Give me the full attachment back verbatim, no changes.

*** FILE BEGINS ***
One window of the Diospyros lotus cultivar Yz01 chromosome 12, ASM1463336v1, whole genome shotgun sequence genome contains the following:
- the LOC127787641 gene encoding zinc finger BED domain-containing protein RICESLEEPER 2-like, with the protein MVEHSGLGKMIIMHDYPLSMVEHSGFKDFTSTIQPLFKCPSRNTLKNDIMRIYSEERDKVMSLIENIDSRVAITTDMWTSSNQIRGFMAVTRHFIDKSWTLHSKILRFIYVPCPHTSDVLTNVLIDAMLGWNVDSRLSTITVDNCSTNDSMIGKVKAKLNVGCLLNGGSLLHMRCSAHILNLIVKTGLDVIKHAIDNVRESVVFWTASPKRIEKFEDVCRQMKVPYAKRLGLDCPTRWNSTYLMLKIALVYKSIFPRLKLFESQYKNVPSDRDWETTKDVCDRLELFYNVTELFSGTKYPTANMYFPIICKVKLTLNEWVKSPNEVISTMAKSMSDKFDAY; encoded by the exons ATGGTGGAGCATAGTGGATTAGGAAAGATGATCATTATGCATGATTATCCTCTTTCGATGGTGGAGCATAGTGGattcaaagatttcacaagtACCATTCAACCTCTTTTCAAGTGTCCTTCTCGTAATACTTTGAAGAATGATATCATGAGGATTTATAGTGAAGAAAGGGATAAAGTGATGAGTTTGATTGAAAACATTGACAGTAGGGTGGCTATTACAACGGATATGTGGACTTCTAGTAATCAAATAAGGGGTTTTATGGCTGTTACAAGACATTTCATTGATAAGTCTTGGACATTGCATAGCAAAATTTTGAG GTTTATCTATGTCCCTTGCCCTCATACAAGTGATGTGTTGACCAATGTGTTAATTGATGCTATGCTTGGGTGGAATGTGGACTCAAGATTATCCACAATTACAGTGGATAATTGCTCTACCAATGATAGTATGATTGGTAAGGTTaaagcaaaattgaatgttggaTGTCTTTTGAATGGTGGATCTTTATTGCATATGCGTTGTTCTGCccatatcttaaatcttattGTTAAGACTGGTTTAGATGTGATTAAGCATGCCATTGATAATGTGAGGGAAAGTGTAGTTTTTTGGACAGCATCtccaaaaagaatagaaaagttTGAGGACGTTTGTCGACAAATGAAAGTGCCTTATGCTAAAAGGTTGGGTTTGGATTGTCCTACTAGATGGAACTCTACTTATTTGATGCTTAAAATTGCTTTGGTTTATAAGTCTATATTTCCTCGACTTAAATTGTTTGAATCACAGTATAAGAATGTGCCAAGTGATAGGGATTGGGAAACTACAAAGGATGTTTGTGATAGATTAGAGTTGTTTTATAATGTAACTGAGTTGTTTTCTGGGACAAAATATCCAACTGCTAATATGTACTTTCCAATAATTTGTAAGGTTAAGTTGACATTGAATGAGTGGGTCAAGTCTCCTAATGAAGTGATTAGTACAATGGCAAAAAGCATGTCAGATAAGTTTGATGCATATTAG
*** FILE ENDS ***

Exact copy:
One window of the Diospyros lotus cultivar Yz01 chromosome 12, ASM1463336v1, whole genome shotgun sequence genome contains the following:
- the LOC127787641 gene encoding zinc finger BED domain-containing protein RICESLEEPER 2-like, with the protein MVEHSGLGKMIIMHDYPLSMVEHSGFKDFTSTIQPLFKCPSRNTLKNDIMRIYSEERDKVMSLIENIDSRVAITTDMWTSSNQIRGFMAVTRHFIDKSWTLHSKILRFIYVPCPHTSDVLTNVLIDAMLGWNVDSRLSTITVDNCSTNDSMIGKVKAKLNVGCLLNGGSLLHMRCSAHILNLIVKTGLDVIKHAIDNVRESVVFWTASPKRIEKFEDVCRQMKVPYAKRLGLDCPTRWNSTYLMLKIALVYKSIFPRLKLFESQYKNVPSDRDWETTKDVCDRLELFYNVTELFSGTKYPTANMYFPIICKVKLTLNEWVKSPNEVISTMAKSMSDKFDAY; encoded by the exons ATGGTGGAGCATAGTGGATTAGGAAAGATGATCATTATGCATGATTATCCTCTTTCGATGGTGGAGCATAGTGGattcaaagatttcacaagtACCATTCAACCTCTTTTCAAGTGTCCTTCTCGTAATACTTTGAAGAATGATATCATGAGGATTTATAGTGAAGAAAGGGATAAAGTGATGAGTTTGATTGAAAACATTGACAGTAGGGTGGCTATTACAACGGATATGTGGACTTCTAGTAATCAAATAAGGGGTTTTATGGCTGTTACAAGACATTTCATTGATAAGTCTTGGACATTGCATAGCAAAATTTTGAG GTTTATCTATGTCCCTTGCCCTCATACAAGTGATGTGTTGACCAATGTGTTAATTGATGCTATGCTTGGGTGGAATGTGGACTCAAGATTATCCACAATTACAGTGGATAATTGCTCTACCAATGATAGTATGATTGGTAAGGTTaaagcaaaattgaatgttggaTGTCTTTTGAATGGTGGATCTTTATTGCATATGCGTTGTTCTGCccatatcttaaatcttattGTTAAGACTGGTTTAGATGTGATTAAGCATGCCATTGATAATGTGAGGGAAAGTGTAGTTTTTTGGACAGCATCtccaaaaagaatagaaaagttTGAGGACGTTTGTCGACAAATGAAAGTGCCTTATGCTAAAAGGTTGGGTTTGGATTGTCCTACTAGATGGAACTCTACTTATTTGATGCTTAAAATTGCTTTGGTTTATAAGTCTATATTTCCTCGACTTAAATTGTTTGAATCACAGTATAAGAATGTGCCAAGTGATAGGGATTGGGAAACTACAAAGGATGTTTGTGATAGATTAGAGTTGTTTTATAATGTAACTGAGTTGTTTTCTGGGACAAAATATCCAACTGCTAATATGTACTTTCCAATAATTTGTAAGGTTAAGTTGACATTGAATGAGTGGGTCAAGTCTCCTAATGAAGTGATTAGTACAATGGCAAAAAGCATGTCAGATAAGTTTGATGCATATTAG